Many things have been said about the importance of understanding our learners and how this can positively affect our teaching. What about understanding our colleagues, though? Undoubtedly, these are people with whom we already share common interests and spend much time of our daily schedule, be it in a staff-room or online. Is there a need to ‘categorise’ them? Will knowing our own or our colleagues’ type affect our job?
Having spent 9 years in various hallways, staff-rooms, FB groups, Twitter discussions, etc. I have come across similar types of colleagues all of whom had and still have something to teach me. So, here is my list:
The Newbie Type A:
This is a type of teacher with no experience and no training, at all. The boss hired them because they will not claim a high (well, as high as a teacher can claim) hourly rate and they accepted the offer because they cannot afford to pay for a training course but want to get experience. Bless them! They spend much time in the staff-room and they do everything they can to go on well with The Helper Type – they will be analysed below, too.
Possible effect on others: They offer a great chance for other staff members to refresh their skills. Usually, this is the type who asks to observe lessons and is open to suggestions. Therefore, other teachers can mentor them.
The Newbie Type B:
This type of teacher shares the same background with the Newbie Type A. However, the reason this teacher is not trained is not because they didn’t have the money, but because they think that training is for the dogs! Bless the rest of us.
Possible effect on others: They usually make fun of teachers who dare to ask for advice, suggestions, etc. so they do not share any issues that may come up in a class. They do not accept to be observed while teaching and they don’t participate in any get-together even – why would they? (sic)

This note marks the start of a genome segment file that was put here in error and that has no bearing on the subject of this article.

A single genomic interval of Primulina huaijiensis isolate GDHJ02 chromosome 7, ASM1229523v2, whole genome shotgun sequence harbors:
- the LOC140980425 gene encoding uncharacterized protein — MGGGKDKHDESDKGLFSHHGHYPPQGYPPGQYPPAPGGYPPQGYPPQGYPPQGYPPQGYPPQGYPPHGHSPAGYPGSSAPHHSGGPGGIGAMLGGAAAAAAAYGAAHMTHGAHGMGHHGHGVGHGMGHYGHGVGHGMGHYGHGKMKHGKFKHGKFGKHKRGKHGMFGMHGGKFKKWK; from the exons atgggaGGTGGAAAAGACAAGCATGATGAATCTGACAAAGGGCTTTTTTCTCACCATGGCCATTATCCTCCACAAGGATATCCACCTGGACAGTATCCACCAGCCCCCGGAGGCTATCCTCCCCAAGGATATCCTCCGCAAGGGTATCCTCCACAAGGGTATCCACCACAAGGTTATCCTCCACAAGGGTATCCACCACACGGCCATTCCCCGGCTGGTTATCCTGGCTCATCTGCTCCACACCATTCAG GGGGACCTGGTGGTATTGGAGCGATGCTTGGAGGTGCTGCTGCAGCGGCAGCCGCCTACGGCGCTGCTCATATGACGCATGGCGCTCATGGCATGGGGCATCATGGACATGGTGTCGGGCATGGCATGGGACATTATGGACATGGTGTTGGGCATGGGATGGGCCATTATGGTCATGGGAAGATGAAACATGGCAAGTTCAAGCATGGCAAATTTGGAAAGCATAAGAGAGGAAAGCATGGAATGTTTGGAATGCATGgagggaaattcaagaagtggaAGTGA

The Newbie Type C(i):
This is the most typical of the Newbie types: They do not have any real experience but they have just completed a teacher training course. Bless them. They are usually in a state of chaos trying to put into practice everything they learnt in training. At the same time, though, they do not ask for help because they do not want to admit that they need any. If for some reason, one tries to offer them any suggestions, they won’t take it and they’ll keep making their lives hard.
Possible effect on others: Usually, people of this type do not interact a lot with other teachers, as this could be a sign of neediness and they don’t want that in no possible way. For the rest of the staff members, this type is not a real problem; maybe, not the most enjoyable colleague but still, there is no interference in regards to the job. However, some of them believe that their training course is the most superior of all – god forbid if other staff members do not have the same qualification.
The Newble Type C(ii):
This is very similar to the previous type; yet, they have attended a very solid teacher training course in which they were taught that sharing means caring and that learning requires more than one to happen.
Possible effect on others: Well, this is the most pleasant type to work with: sociable, caring, interested in their job, asking and responding, sharing good and bad experiences, etc. Usually, more experienced teachers learn a lot from colleagues of this type, especially when it comes to new tools or techniques. Bless them!